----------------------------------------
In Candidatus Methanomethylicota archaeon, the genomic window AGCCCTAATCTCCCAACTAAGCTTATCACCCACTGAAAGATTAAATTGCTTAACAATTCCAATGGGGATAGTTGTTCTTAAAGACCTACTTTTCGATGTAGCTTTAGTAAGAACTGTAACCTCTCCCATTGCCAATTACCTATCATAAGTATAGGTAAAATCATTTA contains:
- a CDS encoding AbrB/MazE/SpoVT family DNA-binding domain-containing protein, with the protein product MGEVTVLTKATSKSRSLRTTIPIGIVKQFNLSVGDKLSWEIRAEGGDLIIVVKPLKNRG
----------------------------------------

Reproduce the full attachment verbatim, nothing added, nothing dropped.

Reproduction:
In Candidatus Methanomethylicota archaeon, the genomic window AGCCCTAATCTCCCAACTAAGCTTATCACCCACTGAAAGATTAAATTGCTTAACAATTCCAATGGGGATAGTTGTTCTTAAAGACCTACTTTTCGATGTAGCTTTAGTAAGAACTGTAACCTCTCCCATTGCCAATTACCTATCATAAGTATAGGTAAAATCATTTA contains:
- a CDS encoding AbrB/MazE/SpoVT family DNA-binding domain-containing protein, with the protein product MGEVTVLTKATSKSRSLRTTIPIGIVKQFNLSVGDKLSWEIRAEGGDLIIVVKPLKNRG